The remarkable flawlessness of Jesus is not in itself, as I said to Jaco, a grounds for proving his divinity. It simply needs, in the first place, to be acknowledged, and deeply considered. It raises questions about his identity, which on this level have never been considered or pursued by Andrew. In my opinion, the questiosn raised by this and many remarkable aspects of Jesus’s character and activities lead only in one direction: a unique person without any peer in human history, let alone the history of the Jews. When taken into account with the entire reach of his ministry as understood and presented by the rest of the NT, for me there is only one explanation: he was the unique God/man.

I believe this view is woven into the gospels, which like a detective story, present sufficient clues by their believing authors about Jesus, but for his immediate contemporaries are largely missed — and in a way, unsurprisingly. Had Jesus come and openly proclaimed his divine identity, it would have violated his own consciousness of who he was (which was not according to theological logic), and would have been the quickest way of aborting his mission, ministry, credibility and indeed his own life.

@peter wilkinson:

What flaws would you say Moses is portrayed with that are absent from portrayals of Jesus?

Philip Ledgerwood | Tue, 08/22/2017 - 15:44 | Permalink

In reply to by peter wilkinson

@peter wilkinson:

That’s fair. There’s an incident where Moses, overcome by the faithlessness of Israel, strikes the rock instead of speaking to it as God commanded. So, we have an instance where God gave Moses a specific, verbal instruction that Moses did not keep because he was overwhelmed by Israel’s lack of faith.

While I think that’s a valid example, there are issues with it in comparison to Jesus, because we don’t have any instances where God gave Jesus a specific, verbal instruction about something Jesus was supposed to do at a particular point in time. We do, however, have several instances where Jesus lost his temper and/or decried Israel for her faithlessness.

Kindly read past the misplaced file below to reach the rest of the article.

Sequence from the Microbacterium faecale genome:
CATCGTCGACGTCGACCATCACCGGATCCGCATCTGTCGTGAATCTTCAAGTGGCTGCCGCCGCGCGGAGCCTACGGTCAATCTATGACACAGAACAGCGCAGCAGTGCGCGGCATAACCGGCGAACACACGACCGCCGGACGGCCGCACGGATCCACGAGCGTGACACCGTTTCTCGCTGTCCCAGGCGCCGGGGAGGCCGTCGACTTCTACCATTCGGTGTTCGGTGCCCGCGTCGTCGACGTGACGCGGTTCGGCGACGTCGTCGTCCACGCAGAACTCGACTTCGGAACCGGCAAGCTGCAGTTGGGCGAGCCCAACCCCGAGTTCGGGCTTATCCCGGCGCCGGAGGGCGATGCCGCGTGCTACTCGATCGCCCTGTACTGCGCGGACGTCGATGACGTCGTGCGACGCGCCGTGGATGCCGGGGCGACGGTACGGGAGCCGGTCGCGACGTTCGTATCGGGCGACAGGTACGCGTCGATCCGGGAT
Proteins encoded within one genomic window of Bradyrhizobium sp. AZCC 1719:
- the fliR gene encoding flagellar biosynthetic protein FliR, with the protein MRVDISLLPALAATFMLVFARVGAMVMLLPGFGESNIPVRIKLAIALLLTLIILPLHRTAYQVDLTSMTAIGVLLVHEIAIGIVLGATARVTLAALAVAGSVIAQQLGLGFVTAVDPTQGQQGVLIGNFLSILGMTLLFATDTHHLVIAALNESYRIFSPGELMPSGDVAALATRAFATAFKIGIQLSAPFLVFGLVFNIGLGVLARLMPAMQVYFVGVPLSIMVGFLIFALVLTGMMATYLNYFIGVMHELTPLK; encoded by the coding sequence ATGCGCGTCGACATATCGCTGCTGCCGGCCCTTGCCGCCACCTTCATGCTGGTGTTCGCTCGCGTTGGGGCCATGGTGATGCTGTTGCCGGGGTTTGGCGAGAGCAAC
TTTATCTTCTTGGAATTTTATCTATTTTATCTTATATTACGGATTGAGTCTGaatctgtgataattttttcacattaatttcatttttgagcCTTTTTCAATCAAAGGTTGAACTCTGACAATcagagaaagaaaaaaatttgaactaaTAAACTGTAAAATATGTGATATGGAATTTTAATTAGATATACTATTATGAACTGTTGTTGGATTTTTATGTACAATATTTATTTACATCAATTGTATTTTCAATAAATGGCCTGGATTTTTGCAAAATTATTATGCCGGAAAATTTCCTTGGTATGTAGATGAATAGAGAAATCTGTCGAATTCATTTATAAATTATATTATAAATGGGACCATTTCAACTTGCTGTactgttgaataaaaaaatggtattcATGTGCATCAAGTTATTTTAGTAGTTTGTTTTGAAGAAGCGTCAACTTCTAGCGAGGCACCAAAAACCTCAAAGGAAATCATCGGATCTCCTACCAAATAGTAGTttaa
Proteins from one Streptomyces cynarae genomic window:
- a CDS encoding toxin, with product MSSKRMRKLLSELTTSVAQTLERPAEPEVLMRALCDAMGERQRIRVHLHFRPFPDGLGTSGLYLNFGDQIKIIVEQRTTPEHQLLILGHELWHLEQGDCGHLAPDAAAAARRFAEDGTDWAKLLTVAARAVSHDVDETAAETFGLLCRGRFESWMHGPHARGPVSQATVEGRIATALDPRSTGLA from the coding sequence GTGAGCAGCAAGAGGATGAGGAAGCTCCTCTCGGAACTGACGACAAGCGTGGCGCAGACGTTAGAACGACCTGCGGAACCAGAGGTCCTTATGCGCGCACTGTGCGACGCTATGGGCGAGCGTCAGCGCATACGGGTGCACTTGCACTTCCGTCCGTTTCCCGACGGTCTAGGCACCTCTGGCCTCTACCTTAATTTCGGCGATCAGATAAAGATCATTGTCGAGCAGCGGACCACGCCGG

So, in terms of how the figures are portrayed. Both are depicted as losing their tempers. Both are depicted as harshly criticizing Israel for her lack of faith. One is depicted as striking a rock instead of speaking to it as God commanded because he is overwrought over the people’s faithlessness, and there is no comparable episode in Jesus’ story, but there’s also not a comparable episode of Jesus being put in that situation and obeying, either.

I hardly think that’s enough distinction to put the portrayal of Jesus as an entirely different caliber of being than Moses.

@Philip Ledgerwood:

I don’t know what you would describe as an incident where Jesus ‘lost his temper’. However, it was never, if at all, to the point of disobedience, like Moses. Also, Jesus was living in a state of constant communion with God and obedience to Him, eg John 4:34, 5:19, so even the concept of disobedience seems foreign to him, though I guess the closest he came might have been Matthew 26:42.
But this is almost missing the wood for the trees. I think very few people indeed could read the gospel accounts and not think Jesus was a very extraordinary person indeed, and to repeat, without the human flaws which characterise all the major OT figures.

@peter wilkinson:

Clearing out the moneychangers in the Temple. Getting riled at Pharisees (Mark 3:5, Matthew 23). Cursing fig trees (Mark 11:12-14), Just to name a few.

You could say those incidents were just Jesus displaying righteous anger, but it’s hard to see how that’s any different than the incident at Meribah. The only difference seems to be that God did not verbally tell Jesus in those situations to do something specific that he failed to do.

Your statement about “living in a state of constant communion with God and obedience to Him, so even the concept of disobedience seems foreign to him” is a highly theologized statement. The verses you quoted do not say that, are quite similar to statements OT figures made about themselves, and, if what you say is correct, it renders the temptation narrative completely toothless.